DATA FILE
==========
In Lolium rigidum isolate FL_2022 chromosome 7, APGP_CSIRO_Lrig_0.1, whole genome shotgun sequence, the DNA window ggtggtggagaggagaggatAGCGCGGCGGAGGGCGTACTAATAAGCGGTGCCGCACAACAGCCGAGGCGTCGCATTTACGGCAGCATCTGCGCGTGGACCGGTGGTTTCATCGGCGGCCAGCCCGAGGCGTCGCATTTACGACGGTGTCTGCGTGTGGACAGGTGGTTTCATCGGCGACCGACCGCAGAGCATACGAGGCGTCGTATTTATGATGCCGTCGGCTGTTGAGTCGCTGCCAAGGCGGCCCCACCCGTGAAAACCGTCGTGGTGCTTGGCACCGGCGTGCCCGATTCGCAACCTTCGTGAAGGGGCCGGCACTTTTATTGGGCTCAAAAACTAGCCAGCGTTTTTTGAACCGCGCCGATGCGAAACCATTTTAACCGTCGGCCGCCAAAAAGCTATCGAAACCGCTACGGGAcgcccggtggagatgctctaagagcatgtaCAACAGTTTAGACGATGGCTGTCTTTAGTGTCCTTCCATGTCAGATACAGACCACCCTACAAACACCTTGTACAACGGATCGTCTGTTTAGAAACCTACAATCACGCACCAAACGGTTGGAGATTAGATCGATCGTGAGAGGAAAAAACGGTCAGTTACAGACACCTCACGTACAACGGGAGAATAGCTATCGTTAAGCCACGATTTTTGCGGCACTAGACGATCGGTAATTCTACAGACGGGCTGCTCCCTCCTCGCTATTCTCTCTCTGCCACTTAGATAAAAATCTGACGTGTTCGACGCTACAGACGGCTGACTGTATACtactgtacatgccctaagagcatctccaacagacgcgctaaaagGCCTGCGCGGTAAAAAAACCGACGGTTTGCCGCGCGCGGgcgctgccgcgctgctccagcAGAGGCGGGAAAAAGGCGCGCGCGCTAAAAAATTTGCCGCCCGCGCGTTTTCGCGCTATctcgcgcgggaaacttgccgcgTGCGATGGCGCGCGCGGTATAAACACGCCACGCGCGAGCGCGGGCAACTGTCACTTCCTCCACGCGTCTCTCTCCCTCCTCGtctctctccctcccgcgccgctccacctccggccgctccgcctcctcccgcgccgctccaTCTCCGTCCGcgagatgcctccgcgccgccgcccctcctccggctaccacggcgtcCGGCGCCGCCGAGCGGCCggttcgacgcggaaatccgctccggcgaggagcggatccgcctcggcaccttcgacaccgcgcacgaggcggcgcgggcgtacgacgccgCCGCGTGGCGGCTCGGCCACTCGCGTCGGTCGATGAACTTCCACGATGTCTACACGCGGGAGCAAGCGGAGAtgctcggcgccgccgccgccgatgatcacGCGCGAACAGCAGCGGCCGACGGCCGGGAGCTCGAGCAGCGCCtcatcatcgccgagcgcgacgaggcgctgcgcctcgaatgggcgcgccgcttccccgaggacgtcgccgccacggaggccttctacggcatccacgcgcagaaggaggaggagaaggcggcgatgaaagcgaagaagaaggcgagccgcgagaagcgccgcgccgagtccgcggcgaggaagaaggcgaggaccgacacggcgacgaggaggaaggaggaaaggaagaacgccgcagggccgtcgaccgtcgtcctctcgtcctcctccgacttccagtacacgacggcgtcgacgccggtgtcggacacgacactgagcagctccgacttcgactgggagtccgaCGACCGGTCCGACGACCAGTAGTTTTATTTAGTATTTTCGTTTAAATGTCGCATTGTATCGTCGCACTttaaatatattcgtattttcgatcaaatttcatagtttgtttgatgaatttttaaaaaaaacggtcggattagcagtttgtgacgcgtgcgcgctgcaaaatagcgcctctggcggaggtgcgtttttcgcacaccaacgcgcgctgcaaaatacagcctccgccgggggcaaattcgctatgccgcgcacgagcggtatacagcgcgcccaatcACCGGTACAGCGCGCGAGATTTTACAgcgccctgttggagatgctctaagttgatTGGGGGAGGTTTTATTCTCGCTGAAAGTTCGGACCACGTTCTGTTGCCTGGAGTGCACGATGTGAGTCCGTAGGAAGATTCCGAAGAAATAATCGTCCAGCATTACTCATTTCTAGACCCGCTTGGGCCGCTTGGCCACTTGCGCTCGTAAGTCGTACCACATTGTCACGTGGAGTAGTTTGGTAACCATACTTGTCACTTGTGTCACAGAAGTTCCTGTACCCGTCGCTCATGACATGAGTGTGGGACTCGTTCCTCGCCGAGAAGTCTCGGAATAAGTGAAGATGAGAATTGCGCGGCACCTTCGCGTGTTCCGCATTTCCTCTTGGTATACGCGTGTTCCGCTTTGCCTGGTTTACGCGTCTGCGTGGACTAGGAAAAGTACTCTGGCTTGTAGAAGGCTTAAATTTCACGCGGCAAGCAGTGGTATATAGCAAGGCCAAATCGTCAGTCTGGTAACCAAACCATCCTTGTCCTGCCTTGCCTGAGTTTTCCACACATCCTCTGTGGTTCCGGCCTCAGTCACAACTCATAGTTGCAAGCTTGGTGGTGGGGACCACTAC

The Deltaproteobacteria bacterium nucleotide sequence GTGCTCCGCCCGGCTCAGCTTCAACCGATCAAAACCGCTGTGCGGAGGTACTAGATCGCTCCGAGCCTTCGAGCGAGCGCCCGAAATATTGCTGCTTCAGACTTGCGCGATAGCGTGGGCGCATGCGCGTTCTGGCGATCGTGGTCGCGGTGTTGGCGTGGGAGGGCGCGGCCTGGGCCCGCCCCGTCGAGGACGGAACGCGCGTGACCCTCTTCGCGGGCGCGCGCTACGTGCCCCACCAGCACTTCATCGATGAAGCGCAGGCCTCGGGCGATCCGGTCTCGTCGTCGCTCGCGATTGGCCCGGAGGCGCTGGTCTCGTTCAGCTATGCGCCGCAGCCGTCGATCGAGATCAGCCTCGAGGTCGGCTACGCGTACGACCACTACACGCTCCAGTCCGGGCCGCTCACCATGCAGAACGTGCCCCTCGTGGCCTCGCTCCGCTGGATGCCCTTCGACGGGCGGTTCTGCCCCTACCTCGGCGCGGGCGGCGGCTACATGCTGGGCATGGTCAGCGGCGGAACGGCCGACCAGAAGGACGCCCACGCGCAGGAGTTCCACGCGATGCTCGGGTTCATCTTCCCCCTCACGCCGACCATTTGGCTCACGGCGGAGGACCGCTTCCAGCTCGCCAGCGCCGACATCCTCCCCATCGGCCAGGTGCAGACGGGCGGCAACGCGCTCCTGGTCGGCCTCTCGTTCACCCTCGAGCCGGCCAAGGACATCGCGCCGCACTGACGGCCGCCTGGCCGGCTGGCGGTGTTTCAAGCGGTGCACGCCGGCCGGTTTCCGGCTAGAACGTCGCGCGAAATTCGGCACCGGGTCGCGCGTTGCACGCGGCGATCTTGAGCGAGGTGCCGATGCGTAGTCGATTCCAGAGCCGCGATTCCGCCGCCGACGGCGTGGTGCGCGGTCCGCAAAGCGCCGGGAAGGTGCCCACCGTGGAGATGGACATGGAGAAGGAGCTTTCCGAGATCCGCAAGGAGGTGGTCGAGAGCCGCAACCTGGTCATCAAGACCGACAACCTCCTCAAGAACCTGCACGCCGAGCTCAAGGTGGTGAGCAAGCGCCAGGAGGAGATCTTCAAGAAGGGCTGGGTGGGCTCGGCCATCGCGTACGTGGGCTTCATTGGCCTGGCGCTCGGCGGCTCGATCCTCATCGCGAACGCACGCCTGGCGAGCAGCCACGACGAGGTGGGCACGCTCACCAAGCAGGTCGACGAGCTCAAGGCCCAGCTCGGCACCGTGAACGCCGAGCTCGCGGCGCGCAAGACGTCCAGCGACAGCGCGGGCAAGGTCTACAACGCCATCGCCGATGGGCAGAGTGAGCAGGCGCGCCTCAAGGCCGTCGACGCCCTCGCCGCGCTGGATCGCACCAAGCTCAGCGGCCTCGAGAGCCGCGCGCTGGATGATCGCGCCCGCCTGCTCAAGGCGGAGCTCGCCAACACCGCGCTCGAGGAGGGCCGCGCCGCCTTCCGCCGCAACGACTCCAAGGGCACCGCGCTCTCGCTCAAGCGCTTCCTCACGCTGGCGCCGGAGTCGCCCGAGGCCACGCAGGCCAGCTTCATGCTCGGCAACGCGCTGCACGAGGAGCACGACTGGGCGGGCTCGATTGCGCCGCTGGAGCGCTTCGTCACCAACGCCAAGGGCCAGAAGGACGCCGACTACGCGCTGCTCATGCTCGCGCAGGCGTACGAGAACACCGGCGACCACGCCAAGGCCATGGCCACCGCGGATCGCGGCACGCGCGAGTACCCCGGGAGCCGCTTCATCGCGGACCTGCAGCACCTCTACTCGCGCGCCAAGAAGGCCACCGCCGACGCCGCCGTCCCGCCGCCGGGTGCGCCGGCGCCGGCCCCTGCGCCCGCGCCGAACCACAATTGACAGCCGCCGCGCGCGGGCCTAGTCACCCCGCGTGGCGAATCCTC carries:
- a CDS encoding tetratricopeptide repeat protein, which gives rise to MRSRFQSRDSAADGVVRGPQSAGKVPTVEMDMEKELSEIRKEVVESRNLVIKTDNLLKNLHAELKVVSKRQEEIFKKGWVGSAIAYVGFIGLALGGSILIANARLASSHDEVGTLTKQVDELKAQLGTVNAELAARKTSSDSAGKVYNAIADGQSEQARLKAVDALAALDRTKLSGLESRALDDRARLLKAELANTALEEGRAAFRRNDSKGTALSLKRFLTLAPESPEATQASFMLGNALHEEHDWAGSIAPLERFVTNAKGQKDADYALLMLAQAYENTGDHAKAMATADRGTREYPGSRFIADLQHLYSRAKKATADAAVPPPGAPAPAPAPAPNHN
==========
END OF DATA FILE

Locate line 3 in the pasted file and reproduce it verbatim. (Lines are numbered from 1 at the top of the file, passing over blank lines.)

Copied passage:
- a CDS encoding tetratricopeptide repeat protein, which gives rise to MRSRFQSRDSAADGVVRGPQSAGKVPTVEMDMEKELSEIRKEVVESRNLVIKTDNLLKNLHAELKVVSKRQEEIFKKGWVGSAIAYVGFIGLALGGSILIANARLASSHDEVGTLTKQVDELKAQLGTVNAELAARKTSSDSAGKVYNAIADGQSEQARLKAVDALAALDRTKLSGLESRALDDRARLLKAELANTALEEGRAAFRRNDSKGTALSLKRFLTLAPESPEATQASFMLGNALHEEHDWAGSIAPLERFVTNAKGQKDADYALLMLAQAYENTGDHAKAMATADRGTREYPGSRFIADLQHLYSRAKKATADAAVPPPGAPAPAPAPAPNHN